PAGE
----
Safety is always uppermost on the minds of dredging contractors. As part of the maritime community, dredging vessels, contractors, crews and support staff on land, strive to follow international safety standards as well as local and regional requirements at all times. But the safety rules and regulations that have developed over time are complex.
This executive summary gives the background of why and when the seafaring nations of the world decided to establish safety regulations and how these international safety regulations have evolved. It explains the role of the International Maritime Organization (IMO), present-day systems of certification and guidelines for implementation and how these apply specifically to maritime construction and dredging. The SOLAS, ISPS Code, the ISM Code and OHSAS are defined and compliance methods are explained.
Given that dredging operations employ heavy machinery and require highly trained personnel, avoiding risks, limiting the chance of human error and unnecessary incidents will always be a concern. To achieve a “no injuries, no accidents” goal is a challenge that all parties to a dredging project take seriously.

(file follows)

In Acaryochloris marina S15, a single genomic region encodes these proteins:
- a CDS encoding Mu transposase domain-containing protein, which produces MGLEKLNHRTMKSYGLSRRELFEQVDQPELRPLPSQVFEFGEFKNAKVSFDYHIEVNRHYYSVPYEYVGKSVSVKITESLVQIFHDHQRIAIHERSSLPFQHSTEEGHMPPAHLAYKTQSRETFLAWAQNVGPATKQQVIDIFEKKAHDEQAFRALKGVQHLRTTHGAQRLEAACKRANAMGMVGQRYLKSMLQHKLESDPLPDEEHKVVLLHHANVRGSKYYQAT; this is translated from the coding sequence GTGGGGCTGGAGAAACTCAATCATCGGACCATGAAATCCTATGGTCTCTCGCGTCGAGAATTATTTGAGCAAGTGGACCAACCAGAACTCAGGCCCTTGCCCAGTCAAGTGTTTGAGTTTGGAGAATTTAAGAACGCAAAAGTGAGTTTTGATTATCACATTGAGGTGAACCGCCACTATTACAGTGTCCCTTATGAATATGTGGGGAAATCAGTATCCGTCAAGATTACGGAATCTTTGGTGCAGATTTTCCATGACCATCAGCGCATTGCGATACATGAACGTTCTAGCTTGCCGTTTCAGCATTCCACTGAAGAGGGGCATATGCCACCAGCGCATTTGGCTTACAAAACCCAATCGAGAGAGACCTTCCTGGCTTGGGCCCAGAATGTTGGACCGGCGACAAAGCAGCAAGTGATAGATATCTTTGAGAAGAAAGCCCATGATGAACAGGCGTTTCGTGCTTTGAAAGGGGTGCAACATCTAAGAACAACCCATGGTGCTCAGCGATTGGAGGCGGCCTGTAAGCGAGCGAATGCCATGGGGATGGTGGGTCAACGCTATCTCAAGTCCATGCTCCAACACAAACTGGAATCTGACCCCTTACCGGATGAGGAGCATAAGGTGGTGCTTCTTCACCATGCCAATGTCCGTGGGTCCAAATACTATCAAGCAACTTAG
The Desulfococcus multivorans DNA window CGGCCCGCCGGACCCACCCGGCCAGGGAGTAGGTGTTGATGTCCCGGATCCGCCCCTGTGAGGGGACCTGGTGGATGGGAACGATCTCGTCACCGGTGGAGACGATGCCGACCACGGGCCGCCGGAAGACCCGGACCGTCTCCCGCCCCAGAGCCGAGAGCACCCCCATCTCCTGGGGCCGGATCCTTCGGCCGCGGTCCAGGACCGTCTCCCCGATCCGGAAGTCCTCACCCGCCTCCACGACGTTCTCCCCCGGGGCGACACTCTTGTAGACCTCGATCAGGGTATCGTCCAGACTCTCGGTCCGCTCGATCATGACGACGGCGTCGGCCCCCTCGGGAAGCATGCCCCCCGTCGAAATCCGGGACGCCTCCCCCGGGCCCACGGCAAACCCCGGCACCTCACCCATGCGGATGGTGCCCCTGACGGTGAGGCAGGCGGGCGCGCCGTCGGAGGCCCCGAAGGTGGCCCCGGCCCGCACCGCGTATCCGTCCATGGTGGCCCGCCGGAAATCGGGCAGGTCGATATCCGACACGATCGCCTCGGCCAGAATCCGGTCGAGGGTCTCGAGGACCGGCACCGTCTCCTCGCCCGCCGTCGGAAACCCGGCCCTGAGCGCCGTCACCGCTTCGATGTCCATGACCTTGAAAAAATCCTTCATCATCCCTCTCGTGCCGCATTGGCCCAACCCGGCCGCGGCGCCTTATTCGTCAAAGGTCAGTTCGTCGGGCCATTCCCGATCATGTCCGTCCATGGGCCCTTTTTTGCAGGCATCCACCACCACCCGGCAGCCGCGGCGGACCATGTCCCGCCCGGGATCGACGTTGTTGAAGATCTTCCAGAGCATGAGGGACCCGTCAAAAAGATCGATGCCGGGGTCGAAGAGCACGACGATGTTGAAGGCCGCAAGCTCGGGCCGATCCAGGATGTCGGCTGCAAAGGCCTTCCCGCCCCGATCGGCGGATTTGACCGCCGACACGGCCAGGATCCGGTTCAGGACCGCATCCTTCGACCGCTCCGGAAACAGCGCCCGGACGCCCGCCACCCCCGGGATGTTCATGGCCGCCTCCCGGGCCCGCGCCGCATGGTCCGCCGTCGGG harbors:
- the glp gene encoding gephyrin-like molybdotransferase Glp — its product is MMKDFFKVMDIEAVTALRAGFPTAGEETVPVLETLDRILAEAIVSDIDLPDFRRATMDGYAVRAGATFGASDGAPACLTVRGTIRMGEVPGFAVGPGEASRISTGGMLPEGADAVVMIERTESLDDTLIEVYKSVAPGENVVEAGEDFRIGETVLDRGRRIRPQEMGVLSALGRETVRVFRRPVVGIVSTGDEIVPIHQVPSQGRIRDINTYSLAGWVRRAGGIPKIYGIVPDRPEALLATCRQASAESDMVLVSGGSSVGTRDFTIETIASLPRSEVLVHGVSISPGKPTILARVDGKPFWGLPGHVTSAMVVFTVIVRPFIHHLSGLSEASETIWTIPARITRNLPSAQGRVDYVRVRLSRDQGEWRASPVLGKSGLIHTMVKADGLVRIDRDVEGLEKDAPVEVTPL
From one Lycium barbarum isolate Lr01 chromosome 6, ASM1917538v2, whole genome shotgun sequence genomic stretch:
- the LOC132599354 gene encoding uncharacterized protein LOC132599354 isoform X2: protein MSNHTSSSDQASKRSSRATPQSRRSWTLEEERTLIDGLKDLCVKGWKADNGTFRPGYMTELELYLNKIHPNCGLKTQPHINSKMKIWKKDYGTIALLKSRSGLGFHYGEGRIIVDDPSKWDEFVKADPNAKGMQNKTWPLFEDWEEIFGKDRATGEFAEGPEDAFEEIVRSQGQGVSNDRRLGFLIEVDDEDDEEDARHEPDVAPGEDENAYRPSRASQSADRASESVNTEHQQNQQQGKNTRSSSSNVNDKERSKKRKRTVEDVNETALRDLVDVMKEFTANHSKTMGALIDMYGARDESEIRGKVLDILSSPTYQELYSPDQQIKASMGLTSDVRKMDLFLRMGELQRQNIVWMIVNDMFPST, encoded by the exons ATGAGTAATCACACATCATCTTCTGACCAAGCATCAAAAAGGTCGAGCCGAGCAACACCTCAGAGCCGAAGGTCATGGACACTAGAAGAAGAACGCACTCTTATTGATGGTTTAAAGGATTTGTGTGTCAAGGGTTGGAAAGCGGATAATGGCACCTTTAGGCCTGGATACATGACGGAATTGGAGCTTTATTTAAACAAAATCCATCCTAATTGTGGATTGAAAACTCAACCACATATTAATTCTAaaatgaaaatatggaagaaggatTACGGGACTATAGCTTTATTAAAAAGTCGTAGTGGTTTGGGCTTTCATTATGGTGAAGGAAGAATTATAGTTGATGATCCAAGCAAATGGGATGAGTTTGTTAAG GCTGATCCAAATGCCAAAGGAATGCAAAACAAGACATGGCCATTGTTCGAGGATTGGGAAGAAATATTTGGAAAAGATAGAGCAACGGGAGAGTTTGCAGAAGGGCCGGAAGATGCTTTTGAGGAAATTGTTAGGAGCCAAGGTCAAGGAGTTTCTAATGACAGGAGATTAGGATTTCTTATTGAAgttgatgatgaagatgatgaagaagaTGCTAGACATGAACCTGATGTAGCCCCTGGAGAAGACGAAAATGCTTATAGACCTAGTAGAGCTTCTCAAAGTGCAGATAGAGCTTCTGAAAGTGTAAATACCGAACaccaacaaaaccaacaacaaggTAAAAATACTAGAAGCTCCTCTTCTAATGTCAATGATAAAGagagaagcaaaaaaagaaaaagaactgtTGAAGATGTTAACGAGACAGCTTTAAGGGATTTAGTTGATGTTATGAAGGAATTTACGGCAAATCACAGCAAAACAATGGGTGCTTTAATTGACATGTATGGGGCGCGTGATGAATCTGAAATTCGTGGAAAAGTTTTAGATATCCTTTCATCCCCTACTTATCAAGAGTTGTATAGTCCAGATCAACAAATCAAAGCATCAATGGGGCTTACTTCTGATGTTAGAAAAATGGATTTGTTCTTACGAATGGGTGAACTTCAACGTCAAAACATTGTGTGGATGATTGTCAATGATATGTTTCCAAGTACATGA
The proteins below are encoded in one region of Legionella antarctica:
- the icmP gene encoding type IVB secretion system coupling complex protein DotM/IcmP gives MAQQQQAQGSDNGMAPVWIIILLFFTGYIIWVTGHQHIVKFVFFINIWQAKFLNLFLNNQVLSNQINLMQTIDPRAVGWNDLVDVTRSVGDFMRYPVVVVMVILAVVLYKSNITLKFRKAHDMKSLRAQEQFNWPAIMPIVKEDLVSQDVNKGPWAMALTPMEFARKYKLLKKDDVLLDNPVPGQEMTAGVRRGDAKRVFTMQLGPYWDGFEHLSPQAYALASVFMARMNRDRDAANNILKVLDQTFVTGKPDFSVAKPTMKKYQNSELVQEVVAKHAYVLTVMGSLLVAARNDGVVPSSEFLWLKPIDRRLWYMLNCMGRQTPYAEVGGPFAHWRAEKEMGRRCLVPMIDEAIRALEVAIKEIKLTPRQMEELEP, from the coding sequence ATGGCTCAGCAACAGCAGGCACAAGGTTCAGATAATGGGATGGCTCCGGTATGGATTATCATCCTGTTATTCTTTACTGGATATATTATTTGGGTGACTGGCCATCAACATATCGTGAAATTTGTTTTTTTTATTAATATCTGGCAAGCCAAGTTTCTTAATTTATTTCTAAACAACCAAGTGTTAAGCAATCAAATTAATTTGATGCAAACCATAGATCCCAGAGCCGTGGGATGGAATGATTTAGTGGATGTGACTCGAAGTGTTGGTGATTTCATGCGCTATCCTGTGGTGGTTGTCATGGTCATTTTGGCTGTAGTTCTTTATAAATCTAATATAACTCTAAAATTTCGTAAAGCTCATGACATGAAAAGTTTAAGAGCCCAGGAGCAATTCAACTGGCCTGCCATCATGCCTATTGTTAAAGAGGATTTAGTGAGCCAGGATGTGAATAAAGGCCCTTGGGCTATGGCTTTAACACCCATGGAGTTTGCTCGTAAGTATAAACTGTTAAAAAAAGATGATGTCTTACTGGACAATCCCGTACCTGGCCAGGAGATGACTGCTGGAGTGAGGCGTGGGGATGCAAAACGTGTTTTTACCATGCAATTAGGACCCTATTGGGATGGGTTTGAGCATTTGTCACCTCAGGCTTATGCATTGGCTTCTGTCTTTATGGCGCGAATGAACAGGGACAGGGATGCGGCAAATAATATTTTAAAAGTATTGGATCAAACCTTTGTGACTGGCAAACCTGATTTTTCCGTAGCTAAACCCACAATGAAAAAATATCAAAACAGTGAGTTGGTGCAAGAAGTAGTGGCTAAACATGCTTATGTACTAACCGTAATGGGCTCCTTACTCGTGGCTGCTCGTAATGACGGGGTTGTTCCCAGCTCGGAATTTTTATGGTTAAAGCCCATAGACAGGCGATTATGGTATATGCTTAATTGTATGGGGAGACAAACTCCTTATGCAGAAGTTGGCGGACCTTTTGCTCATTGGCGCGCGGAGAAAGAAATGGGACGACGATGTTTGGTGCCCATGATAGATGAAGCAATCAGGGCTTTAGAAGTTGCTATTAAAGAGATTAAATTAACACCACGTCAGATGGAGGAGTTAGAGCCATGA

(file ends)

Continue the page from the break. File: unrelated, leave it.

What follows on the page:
Paraphrasing an old adage, one might say: “Safety is its own reward”. Thorough training, compliance with international standards, vigilance regarding quality assurance and health, safety and environment (QA-HSE) results in less on-the-job downtime, fewer accidents, healthier employees, improved performance and the delivery of quality projects. Facts About Dredging & Safety gives a quick guide as to how these goals are achieved.
Dredging Today Staff, June 19, 2012; Image: iadc-dredging